It has been over a week since I returned from my trip to Helsinki, which makes it three out of the last five weeks that I have been on the road outside of the US. While I was in Finland, some of my colleagues in the Unlimited Potential Group were scattered to other parts of the globe. Orlando Ayala and Debby Fry Wilson were in China where they met with partners, helped open a community technology center, and even adopted a panda (as part of a environmental sponsorship program). Michael Rawding –who runs our Partners, Products, and Solutions team — was in Rwanda, Kenya, and Nigeria. He spoke at the Connect Africa Summit in Kigali and then met with local leaders in the other two countries. National Public Radio in the US ran a piece on the conference. Craig Bruya, who recently joined the UPG team to run strategy for us, was in South Africa meeting with a partner. Will Poole was actually at home last week but leaves Seattle today for a flight to Macau.
So the casual reader of this blog might reach the conclusion that all that these Microsoft people do is jet around the world, attend conferences, and cut ribbons at opening ceremonies for community computing centers. At times I must confess that I feel like a highly paid travel writer.
But there is a method to our madness.
As I mentioned in my opening post, Unlimited Potential is actually a product group that is incubating new technologies targeting the needs of people in the middle and bottom of the economic pyramid. We have sales and technical people in the field who work directly with our partners (including governments and NGOs, by the way) on technology trials and incubations, and we have R&D people in Redmond, India, and China who develop the new technologies and solutions that go into the pilot programs in the field. These two groups work under a single management team to streamline the feedback and decision-making process.
Our goal is straightforward — developing technology for the next 5 billion people — and we are guided by a core set of requirements that have emerged for the middle and bottom of the pyramid (which we call MOP and BOP, by the way): Relevant (the technology needs to be useful to people within the context of their daily life); Accessible (it needs to be delivered to where they live); and Affordable (they — or someone — can pay for it.)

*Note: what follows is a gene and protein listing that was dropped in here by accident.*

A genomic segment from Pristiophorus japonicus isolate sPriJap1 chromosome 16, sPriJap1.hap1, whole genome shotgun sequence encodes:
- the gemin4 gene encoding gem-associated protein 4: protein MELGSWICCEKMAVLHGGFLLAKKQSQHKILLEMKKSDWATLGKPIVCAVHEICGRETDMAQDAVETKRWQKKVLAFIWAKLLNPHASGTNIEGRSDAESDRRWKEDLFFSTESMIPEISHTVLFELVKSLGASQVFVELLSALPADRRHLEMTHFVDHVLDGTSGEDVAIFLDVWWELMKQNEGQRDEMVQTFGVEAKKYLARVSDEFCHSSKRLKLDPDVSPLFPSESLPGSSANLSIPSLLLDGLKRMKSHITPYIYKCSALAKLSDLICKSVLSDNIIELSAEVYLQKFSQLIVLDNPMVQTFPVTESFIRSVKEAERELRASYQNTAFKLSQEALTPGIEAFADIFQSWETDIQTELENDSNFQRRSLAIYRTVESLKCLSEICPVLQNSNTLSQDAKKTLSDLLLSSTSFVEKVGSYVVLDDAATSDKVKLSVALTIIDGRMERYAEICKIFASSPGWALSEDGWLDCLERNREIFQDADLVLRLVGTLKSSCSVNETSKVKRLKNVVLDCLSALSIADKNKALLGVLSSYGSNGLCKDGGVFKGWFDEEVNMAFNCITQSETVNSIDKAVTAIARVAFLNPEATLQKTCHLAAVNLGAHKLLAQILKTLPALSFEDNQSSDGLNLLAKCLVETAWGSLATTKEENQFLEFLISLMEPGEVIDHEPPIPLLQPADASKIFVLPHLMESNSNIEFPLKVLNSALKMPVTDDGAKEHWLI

It is important to understand that our field trials are testing business models as much as they are testing new products and solutions. In almost every case, these new business models involve working with local partners and entrepreneurs. Traditional software industry licensing models — and pricing levels, for that matter — may not work in many of these segments. There is an assumption in some circles that the only alternative to this is a "free" open source model, but open source has its own issues in terms of helping bootstrap local technology economies, which we believe is a requirement for success in this mission. And one of the things we are hearing, especially from our experiences in Africa, is that a straight, aid-based model may not be the best way for countries to improve their economies at a national level. Sustained development requires the creation of local businesses, and helping create opportunity for local businesses is something Microsoft likes to do.
When you hear people talk about "new models where business meets philanthropy", this is what they are talking about.
The actual technologies and solutions we are developing cross a broad spectrum, ranging from policy-level programs like the work we are doing with Telecentre.org to hardcore engineering device-specific software development, including the porting of Windows and Office to the emerging class of low cost flash-memory based PCs that are proving to be popular in education scenarios. And we have developed an internal planning tool we call the "Innovation Lifecycle" that we use to gauge the progress of these business model/new technology pairings as they advance through their incubation trials. Many of these projects will never reach broad scale deployment and adoption, and we are consciously trying to avoid the type of hype cycle that characterizes the way the technology industry (including Microsoft!) typically markets products.
So the point of this post is to let you know that there is a lot more going on in UPG beyond travel. We learn so much when we are on the road, the stories almost seem to write themselves. And these solutions we are developing will not be built in a vacuum, we need to work with partners. But for every exec we have out on the road, we have about 40 people back at home doing (real) work. And that is the only way we are going to achieve the outcomes that we want to achieve, by trying to strike the right balance between listening and working.